Historical Aside: Did you know there’s no evidence to support that this is in any way an actual “Southern” dish? Instead, it seems to have originated in the Northeast of the United States. It was the appearance of an armadillo shaped red velvet grooms cake in Steel Magnolias that gave everyone the idea that this was a Southern original. Ah, collective imagination is fun.

After my successful first cake, I turned to other full-size cakes, then eventually to cupcakes which are easier to divide and move out of the house quickly. I didn’t come back to red velvet until just a week ago when a friend requested this particular kind of cupcake for her Valentine’s Day party. What a great time to revisit the recipe and share it with you all.

I take a LOT of pride in this particular cake, as I think it’s the one I’ve done the most work to make Emily-friendly and still true to the ideal form of the original.

Red Velvet Cupcakes with Heart Sprinkles

Emily’s Red Velvet Cupcakes


  • 1 1/2 cups sifted cake flour
  • 1 cup almond flour
  • 1 teaspoon baking powder
  • 1 teaspoon salt
  • 2 tablespoons unsweetened cocoa
  • 1 1 oz bottle red food coloring
  • 1/2 cup unsalted butter, room temperature
  • 1 cup Splenda
  • 1/2 cup sugar
  • 2 eggs, room temperature
  • 1 teaspoon vanilla extract
  • 1 cup buttermilk, room temperature
  • 1 teaspoon white vinegar
  • 1 teaspoon baking soda

Preheat oven to 350. For cupcakes: place cupcake wrappers in two 12 muffin pans. For cake: butter and flour three 8” cake pans. Using a strainer (not an old fashioned sifter, as the almond flour tends to just get stuck), sift together cake flour, almond flour, baking powder and salt in bowl, then set aside. In a small bowl, mix food coloring, vanilla, and cocoa powder until there are no lumps. Set aside.

In a large bowl, using a mixer, beat butter, Splenda, and sugar until light and fluffy. Beat in eggs one at a time, then add vanilla and cocoa-coloring mix. Add one-third of the flour mixture to the batter, beat well, then add half of the buttermilk. Beat in another third of the flour, then the rest of the buttermilk. End with the last third of the flour mix. Beat until just combined, making sure to scrape down the sides.

In a small bowl, mix vinegar and baking soda, then add straight to cake batter and stir well. Pour batter into cupcake wrappers, or divide batter between three pans and put in oven. Bake for 20 to 25 minutes. The cake is done when a toothpick inserted in the center comes out clean. Let cupcakes or cakes cool in their pans on a wire rack for 10 minutes, then remove and let them cool completely. Frost with cream cheese icing.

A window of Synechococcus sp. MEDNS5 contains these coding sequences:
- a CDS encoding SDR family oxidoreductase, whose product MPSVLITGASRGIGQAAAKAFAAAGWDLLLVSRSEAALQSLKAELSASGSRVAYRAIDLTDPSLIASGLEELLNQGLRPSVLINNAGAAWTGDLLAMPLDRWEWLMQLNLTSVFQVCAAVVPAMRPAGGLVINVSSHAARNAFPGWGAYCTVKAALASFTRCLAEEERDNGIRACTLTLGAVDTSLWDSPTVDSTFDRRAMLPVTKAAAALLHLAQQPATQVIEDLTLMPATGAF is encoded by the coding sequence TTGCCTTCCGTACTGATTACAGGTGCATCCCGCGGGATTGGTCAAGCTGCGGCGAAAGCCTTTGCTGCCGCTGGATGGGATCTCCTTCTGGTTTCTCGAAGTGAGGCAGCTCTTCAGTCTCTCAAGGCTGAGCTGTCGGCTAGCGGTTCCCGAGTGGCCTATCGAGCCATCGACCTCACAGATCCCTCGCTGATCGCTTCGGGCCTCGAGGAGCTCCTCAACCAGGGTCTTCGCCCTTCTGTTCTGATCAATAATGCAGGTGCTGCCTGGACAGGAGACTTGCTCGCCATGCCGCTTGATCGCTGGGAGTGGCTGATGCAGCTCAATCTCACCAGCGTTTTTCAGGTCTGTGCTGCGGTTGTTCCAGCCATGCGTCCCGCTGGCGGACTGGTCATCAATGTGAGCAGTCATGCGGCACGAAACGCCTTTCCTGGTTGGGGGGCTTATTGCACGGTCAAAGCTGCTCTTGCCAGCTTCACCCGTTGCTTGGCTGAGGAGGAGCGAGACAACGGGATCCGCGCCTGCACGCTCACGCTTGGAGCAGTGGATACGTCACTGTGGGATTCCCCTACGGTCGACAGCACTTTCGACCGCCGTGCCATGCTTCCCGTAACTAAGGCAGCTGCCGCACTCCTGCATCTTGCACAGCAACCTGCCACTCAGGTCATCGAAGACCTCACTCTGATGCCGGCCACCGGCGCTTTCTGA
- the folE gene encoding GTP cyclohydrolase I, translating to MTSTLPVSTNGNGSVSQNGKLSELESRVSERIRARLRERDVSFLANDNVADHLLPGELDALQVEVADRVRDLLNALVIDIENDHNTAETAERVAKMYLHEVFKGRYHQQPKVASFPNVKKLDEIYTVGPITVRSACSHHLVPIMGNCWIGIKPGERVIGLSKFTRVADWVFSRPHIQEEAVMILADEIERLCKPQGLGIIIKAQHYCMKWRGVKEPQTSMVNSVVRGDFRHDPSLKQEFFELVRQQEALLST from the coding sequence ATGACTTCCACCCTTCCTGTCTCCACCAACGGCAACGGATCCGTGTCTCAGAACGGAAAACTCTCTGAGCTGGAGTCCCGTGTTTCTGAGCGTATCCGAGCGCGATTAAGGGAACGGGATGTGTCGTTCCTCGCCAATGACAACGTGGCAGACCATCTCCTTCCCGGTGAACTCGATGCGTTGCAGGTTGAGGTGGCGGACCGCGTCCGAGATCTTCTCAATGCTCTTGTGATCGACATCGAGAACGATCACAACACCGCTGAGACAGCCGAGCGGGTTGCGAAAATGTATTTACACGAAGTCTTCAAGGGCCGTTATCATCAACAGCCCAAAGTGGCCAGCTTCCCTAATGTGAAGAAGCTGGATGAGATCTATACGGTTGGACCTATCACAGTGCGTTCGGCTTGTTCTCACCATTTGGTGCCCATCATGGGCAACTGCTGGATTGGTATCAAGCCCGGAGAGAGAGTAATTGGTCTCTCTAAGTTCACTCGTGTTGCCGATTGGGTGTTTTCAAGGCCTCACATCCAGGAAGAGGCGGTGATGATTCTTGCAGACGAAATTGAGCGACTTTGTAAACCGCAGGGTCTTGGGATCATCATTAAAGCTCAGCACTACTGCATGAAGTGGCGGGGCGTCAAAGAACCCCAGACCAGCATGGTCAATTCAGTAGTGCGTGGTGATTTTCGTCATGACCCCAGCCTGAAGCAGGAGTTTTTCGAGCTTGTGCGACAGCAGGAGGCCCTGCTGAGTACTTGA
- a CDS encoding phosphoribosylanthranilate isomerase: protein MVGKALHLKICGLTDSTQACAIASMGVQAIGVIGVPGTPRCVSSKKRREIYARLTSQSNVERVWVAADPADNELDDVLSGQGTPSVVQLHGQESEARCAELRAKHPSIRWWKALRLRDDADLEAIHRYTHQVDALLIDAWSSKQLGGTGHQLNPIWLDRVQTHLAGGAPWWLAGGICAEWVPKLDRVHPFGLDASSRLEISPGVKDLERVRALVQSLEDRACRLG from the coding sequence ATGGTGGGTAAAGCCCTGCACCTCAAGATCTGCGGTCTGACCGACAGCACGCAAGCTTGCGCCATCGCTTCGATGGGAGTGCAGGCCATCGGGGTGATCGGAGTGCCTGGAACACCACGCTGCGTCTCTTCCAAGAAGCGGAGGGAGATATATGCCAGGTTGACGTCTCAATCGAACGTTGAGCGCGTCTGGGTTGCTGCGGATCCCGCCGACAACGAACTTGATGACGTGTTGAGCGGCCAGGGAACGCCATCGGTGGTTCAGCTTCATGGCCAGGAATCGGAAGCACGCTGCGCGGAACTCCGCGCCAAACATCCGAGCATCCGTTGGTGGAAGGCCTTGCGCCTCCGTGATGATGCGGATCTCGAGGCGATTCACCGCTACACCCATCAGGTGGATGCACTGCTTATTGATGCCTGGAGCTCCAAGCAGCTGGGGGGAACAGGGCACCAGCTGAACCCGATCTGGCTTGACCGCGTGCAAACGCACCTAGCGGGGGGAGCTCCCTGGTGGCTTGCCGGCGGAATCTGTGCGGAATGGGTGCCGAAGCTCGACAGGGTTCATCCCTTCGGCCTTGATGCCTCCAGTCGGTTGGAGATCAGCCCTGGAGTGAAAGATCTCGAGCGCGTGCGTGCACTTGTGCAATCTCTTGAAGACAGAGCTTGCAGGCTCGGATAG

Cream Cheese Frosting


  • 16 oz. cream cheese (2 packages), softened
  • 1/2 cup unsalted butter, room temperature
  • 1 teaspoon vanilla extract
  • 2 1/2 cups icing sugar, sifted
  • pinch of salt

Using a mixer, blend cream cheese and butter until smooth. Blend in salt, vanilla and then powdered sugar. Beat until light and fluffy, then spread on your cupcakes or cake! If you’re sprinkle-obsessed like yours truly, get out something red and festive and go to town.

Posted in Baking, Cupcakes, Low-Sugar, Splenda, Sugar-Substitute | Tagged , , , , , , | 2 Comments

Pie pie pie! Mmmm, PIE!

Apple pies.

I am the kind of baker who believes that the true essence of a homemade pie is in the crust. I don’t like to judge too much, but damnit, if you present a pie that is made from a store bought crust and a homemade filling, you get a few points knocked off on my internal judging sheet. Not that I’m keeping track, but well. I’m a snob sometimes, I’m ok with this.

I’m going to talk about a specific kind of pie, but first, I must talk about the PIE CRUST. Everything else is secondary. I mean it. Get your crust right, the rest will follow.

Butter and/or Shortening

Many recipes I’ve read suggested butter or shortening in crust. Guess what – using half of each gives you the best of both worlds! Butter creates the flavor and shortening creates the flaky crust. Better yet, (according to some source I can’t find now) they have different cooking temperatures and having them layered in the pie means an even more complex flaky texture.

Keeping Cool

Keep everything COLD. Everything. The rolling pin, the pie plate, the water, the flour, everything. One of the recipes I use actually has you cut up the butter chunks and then put them in the freezer in two packets. They are nearly frozen, and then at separate times, added to the flour. These creates more layers of flaky goodness.

The Basic Recipe

My favorite recipe is the one that I can remember without looking it up. It’s got a basic ratio going on that’s hard to mess up and has the best of all possible worlds.

One Double Pie Crust

  • 1 cup flour
  • 1/4 cup butter
  • 1/4 cup shortening
  • 3-6 Tbls ice cold water, with 1/4 tsp salt